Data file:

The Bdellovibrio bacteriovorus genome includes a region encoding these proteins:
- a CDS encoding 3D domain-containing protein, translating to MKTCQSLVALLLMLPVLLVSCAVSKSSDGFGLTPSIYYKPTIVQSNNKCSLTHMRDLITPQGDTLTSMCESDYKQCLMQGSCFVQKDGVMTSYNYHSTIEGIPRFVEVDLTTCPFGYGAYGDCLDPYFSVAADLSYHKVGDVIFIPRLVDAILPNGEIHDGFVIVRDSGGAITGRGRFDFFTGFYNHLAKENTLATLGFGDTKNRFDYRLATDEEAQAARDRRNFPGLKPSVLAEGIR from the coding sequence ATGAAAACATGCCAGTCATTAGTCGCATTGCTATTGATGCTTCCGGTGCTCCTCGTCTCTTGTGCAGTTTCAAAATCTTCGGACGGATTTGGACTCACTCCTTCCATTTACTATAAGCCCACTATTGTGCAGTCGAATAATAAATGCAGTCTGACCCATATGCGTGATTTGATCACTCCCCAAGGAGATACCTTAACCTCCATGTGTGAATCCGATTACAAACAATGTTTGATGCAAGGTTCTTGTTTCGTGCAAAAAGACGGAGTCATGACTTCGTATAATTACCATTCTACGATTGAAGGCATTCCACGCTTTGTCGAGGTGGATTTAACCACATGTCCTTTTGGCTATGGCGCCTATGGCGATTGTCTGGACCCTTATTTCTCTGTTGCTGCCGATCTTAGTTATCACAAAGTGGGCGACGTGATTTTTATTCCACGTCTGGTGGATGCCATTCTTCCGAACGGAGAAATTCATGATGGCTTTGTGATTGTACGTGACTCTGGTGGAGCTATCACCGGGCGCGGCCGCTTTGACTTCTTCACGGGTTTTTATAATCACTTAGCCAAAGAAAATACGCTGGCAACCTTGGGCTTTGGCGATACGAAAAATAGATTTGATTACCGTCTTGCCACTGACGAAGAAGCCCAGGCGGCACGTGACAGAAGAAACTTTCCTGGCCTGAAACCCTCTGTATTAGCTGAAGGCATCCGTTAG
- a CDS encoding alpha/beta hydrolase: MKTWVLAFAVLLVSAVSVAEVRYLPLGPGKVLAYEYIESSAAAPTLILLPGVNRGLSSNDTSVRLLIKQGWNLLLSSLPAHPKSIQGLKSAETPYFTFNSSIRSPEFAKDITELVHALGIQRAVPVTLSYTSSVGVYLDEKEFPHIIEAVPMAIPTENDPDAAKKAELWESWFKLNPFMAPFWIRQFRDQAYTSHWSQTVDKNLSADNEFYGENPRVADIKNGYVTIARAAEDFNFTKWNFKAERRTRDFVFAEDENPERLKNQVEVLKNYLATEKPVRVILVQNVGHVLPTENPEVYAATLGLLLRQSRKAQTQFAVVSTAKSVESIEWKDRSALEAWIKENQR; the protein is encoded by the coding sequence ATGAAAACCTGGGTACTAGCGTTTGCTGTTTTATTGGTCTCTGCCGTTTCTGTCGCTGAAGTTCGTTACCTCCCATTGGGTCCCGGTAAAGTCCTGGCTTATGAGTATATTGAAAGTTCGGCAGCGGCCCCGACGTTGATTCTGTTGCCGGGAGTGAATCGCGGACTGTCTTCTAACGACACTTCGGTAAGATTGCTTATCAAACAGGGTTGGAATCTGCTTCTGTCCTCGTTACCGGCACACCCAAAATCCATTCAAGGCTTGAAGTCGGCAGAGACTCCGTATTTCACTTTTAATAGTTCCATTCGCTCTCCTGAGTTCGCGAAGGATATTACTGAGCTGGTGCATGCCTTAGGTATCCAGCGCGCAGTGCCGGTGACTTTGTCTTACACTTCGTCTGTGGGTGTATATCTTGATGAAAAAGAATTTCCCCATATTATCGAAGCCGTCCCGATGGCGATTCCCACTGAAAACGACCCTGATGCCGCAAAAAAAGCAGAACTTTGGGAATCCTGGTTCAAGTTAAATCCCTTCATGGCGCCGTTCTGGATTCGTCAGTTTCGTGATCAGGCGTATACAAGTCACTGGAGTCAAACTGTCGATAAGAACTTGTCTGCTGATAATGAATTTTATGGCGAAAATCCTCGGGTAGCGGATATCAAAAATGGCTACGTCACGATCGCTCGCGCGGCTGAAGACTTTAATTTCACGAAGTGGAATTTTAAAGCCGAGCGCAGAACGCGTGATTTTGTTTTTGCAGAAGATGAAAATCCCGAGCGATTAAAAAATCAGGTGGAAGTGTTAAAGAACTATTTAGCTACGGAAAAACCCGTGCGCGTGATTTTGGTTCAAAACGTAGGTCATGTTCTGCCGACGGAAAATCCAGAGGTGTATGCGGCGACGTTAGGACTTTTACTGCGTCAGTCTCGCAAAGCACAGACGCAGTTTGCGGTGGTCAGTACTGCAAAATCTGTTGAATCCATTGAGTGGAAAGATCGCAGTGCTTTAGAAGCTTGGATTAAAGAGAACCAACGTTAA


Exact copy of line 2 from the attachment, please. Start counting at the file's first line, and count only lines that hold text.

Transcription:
- a CDS encoding 3D domain-containing protein, translating to MKTCQSLVALLLMLPVLLVSCAVSKSSDGFGLTPSIYYKPTIVQSNNKCSLTHMRDLITPQGDTLTSMCESDYKQCLMQGSCFVQKDGVMTSYNYHSTIEGIPRFVEVDLTTCPFGYGAYGDCLDPYFSVAADLSYHKVGDVIFIPRLVDAILPNGEIHDGFVIVRDSGGAITGRGRFDFFTGFYNHLAKENTLATLGFGDTKNRFDYRLATDEEAQAARDRRNFPGLKPSVLAEGIR from the coding sequence ATGAAAACATGCCAGTCATTAGTCGCATTGCTATTGATGCTTCCGGTGCTCCTCGTCTCTTGTGCAGTTTCAAAATCTTCGGACGGATTTGGACTCACTCCTTCCATTTACTATAAGCCCACTATTGTGCAGTCGAATAATAAATGCAGTCTGACCCATATGCGTGATTTGATCACTCCCCAAGGAGATACCTTAACCTCCATGTGTGAATCCGATTACAAACAATGTTTGATGCAAGGTTCTTGTTTCGTGCAAAAAGACGGAGTCATGACTTCGTATAATTACCATTCTACGATTGAAGGCATTCCACGCTTTGTCGAGGTGGATTTAACCACATGTCCTTTTGGCTATGGCGCCTATGGCGATTGTCTGGACCCTTATTTCTCTGTTGCTGCCGATCTTAGTTATCACAAAGTGGGCGACGTGATTTTTATTCCACGTCTGGTGGATGCCATTCTTCCGAACGGAGAAATTCATGATGGCTTTGTGATTGTACGTGACTCTGGTGGAGCTATCACCGGGCGCGGCCGCTTTGACTTCTTCACGGGTTTTTATAATCACTTAGCCAAAGAAAATACGCTGGCAACCTTGGGCTTTGGCGATACGAAAAATAGATTTGATTACCGTCTTGCCACTGACGAAGAAGCCCAGGCGGCACGTGACAGAAGAAACTTTCCTGGCCTGAAACCCTCTGTATTAGCTGAAGGCATCCGTTAG